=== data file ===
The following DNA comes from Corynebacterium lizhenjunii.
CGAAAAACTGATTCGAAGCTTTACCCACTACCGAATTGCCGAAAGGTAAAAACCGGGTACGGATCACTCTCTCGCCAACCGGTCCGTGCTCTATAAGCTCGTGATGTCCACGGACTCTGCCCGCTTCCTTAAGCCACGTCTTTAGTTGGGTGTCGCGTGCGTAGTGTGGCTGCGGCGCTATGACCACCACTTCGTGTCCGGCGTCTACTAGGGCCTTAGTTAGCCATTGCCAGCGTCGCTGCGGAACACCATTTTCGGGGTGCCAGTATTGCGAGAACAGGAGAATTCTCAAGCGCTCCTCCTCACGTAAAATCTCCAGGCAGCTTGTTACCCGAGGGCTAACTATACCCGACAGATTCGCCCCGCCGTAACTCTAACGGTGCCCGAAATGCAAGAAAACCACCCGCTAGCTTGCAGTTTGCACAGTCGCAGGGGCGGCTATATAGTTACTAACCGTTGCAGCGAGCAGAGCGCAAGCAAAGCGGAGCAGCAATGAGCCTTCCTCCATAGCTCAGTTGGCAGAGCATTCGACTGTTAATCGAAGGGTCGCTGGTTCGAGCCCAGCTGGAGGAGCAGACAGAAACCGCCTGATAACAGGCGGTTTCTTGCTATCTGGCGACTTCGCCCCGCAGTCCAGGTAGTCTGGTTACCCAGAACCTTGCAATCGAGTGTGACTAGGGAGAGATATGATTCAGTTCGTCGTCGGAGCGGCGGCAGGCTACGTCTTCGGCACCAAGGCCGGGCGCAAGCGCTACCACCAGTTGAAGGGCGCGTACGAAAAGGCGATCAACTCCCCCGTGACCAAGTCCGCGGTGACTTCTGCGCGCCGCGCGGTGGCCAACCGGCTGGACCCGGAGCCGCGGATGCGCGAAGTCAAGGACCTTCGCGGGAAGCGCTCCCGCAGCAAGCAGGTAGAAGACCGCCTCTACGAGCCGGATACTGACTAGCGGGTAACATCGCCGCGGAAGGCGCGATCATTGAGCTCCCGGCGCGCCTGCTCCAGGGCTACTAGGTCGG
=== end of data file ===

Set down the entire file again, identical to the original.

The following DNA comes from Corynebacterium lizhenjunii.
CGAAAAACTGATTCGAAGCTTTACCCACTACCGAATTGCCGAAAGGTAAAAACCGGGTACGGATCACTCTCTCGCCAACCGGTCCGTGCTCTATAAGCTCGTGATGTCCACGGACTCTGCCCGCTTCCTTAAGCCACGTCTTTAGTTGGGTGTCGCGTGCGTAGTGTGGCTGCGGCGCTATGACCACCACTTCGTGTCCGGCGTCTACTAGGGCCTTAGTTAGCCATTGCCAGCGTCGCTGCGGAACACCATTTTCGGGGTGCCAGTATTGCGAGAACAGGAGAATTCTCAAGCGCTCCTCCTCACGTAAAATCTCCAGGCAGCTTGTTACCCGAGGGCTAACTATACCCGACAGATTCGCCCCGCCGTAACTCTAACGGTGCCCGAAATGCAAGAAAACCACCCGCTAGCTTGCAGTTTGCACAGTCGCAGGGGCGGCTATATAGTTACTAACCGTTGCAGCGAGCAGAGCGCAAGCAAAGCGGAGCAGCAATGAGCCTTCCTCCATAGCTCAGTTGGCAGAGCATTCGACTGTTAATCGAAGGGTCGCTGGTTCGAGCCCAGCTGGAGGAGCAGACAGAAACCGCCTGATAACAGGCGGTTTCTTGCTATCTGGCGACTTCGCCCCGCAGTCCAGGTAGTCTGGTTACCCAGAACCTTGCAATCGAGTGTGACTAGGGAGAGATATGATTCAGTTCGTCGTCGGAGCGGCGGCAGGCTACGTCTTCGGCACCAAGGCCGGGCGCAAGCGCTACCACCAGTTGAAGGGCGCGTACGAAAAGGCGATCAACTCCCCCGTGACCAAGTCCGCGGTGACTTCTGCGCGCCGCGCGGTGGCCAACCGGCTGGACCCGGAGCCGCGGATGCGCGAAGTCAAGGACCTTCGCGGGAAGCGCTCCCGCAGCAAGCAGGTAGAAGACCGCCTCTACGAGCCGGATACTGACTAGCGGGTAACATCGCCGCGGAAGGCGCGATCATTGAGCTCCCGGCGCGCCTGCTCCAGGGCTACTAGGTCGG